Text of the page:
Previously at the ICA - Events

Basics of the democracy, equal rights of men and women, Deutsche Bundespost 1984

The Trouble with Feminism

20 May 2010

There's been a wave of publications and opinion pieces recently that suggest that the position for women today is far from rosy and that feminism is actually in a state of crisis and divide. But is this true? Is there a need to re-politicize feminism? And if so, what should we be talking about? Expect impassioned discussion, wit, wisdom and a provocative examination of where we’re at and how far we still have to go. Nina Power, Kat Banyard, Sam Roddick and Ruth Holliday discuss the politics of feminism today. The discussion will be chaired by Dr Sarah Churchwell.

Gallery films
As a prelude to the talk, we will be showing a specially-curated selection of films from the ICA's Archives in the lower gallery.

Speakers' biographies
Kat Banyard was born in 1982 and is the founder of FEM Conferences. She is one of the founders and co-irector of UK Feminista, a new feminist activist organisation, and until recently was the Campaigns Officer at the Fawcett Society, the UK's leading campaign for women's rights. The Equality Illusion is her first book.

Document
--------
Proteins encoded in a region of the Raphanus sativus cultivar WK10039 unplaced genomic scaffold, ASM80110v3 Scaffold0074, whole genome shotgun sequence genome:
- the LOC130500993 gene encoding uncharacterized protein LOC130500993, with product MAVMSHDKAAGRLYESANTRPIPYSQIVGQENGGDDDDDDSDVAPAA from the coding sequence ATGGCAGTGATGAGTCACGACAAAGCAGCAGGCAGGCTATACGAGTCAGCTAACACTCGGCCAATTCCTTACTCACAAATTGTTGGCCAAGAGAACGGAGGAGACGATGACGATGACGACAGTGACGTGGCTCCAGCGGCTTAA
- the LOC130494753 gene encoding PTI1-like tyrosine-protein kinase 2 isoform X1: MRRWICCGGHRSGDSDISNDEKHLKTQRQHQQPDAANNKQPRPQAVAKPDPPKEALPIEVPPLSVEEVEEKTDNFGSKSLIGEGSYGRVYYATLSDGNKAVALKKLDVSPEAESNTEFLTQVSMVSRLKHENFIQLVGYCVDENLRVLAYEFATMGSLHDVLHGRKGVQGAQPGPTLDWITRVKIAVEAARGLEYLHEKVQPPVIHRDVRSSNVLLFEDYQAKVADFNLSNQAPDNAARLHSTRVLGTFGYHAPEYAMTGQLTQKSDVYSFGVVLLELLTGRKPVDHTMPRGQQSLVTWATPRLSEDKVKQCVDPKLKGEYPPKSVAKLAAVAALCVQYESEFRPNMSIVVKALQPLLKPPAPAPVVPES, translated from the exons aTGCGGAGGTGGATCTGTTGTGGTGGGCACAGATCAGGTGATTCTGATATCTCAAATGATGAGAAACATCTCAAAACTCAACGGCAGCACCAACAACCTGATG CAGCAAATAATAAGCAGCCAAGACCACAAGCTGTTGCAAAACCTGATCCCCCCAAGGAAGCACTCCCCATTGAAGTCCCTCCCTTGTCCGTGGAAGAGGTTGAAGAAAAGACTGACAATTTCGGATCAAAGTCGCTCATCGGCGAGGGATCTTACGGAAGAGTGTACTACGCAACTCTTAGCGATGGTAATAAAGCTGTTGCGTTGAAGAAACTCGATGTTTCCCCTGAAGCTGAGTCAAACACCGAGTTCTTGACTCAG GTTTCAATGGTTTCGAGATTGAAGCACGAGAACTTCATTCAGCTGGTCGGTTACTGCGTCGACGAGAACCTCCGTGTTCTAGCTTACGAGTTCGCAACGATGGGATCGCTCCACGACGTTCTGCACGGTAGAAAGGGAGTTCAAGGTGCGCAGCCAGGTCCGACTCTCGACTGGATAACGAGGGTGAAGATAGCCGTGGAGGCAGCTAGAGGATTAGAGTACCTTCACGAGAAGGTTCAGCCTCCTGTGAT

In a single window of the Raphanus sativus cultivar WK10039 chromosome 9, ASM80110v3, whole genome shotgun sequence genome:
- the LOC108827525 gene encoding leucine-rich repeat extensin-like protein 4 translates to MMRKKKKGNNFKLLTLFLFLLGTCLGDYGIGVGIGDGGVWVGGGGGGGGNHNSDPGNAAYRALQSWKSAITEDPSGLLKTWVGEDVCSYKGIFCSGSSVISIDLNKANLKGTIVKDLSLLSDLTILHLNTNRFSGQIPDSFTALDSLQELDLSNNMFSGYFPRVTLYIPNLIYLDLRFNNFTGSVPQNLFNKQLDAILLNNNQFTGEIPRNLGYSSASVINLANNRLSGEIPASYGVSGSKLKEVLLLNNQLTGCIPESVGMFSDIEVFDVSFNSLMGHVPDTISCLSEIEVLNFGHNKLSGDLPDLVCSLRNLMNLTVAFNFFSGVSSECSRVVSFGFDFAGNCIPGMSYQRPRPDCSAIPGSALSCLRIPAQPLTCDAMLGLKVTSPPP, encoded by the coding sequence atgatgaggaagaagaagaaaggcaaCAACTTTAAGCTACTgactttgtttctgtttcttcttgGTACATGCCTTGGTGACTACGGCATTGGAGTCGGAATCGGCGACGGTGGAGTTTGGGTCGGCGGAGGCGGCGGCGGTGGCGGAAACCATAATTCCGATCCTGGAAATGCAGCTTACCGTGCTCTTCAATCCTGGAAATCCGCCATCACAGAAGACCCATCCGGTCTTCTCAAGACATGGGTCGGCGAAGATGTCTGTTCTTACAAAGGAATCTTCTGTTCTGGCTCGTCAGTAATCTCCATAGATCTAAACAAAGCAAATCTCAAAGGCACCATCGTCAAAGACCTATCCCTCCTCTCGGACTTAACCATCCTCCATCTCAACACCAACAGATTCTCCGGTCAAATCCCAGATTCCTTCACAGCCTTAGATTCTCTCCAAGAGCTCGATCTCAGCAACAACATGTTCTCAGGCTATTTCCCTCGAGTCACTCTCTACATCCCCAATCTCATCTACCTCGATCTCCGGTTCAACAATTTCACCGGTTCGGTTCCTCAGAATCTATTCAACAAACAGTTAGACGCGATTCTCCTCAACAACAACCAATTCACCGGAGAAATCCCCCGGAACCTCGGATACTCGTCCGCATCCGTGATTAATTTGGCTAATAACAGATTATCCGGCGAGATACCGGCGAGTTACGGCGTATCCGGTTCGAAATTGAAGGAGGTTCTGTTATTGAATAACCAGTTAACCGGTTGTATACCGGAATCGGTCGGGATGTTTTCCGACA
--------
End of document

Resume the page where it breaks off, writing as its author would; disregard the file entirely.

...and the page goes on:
Nina Power is a Senior Lecturer in Philosophy at Roehampton University. She is the co-editor of Alain Badiou's On Beckett and his Political Writings. Power has published widely on topics including Iran, humanism, vintage pornography and Marxism.

Sam Roddick (born 1 July 1971) is the founder of Coco de Mer, a British 'erotic emporium' selling clothing and other items to do with sexual play. She is the daughter of Body Shop founder and activist Anita Roddick. Her feminist background includes a focus on sex worker’s rights.

Ruth Holliday is Professor of Gender and Culture and Director of the Centre for Interdisciplinary Gender Studies at the University of Leeds. Her writing focuses on the social and cultural uses of aesthetics.

Dr Sarah Churchwell is Senior Lecturer in American Literature and Culture at the University of East Anglia. Her first book, The Many Lives of Marilyn Monroe, was published by Granta Books (UK) in 2004 and she is a regular contributor to the New York Times, The Guardian, and The Independent.

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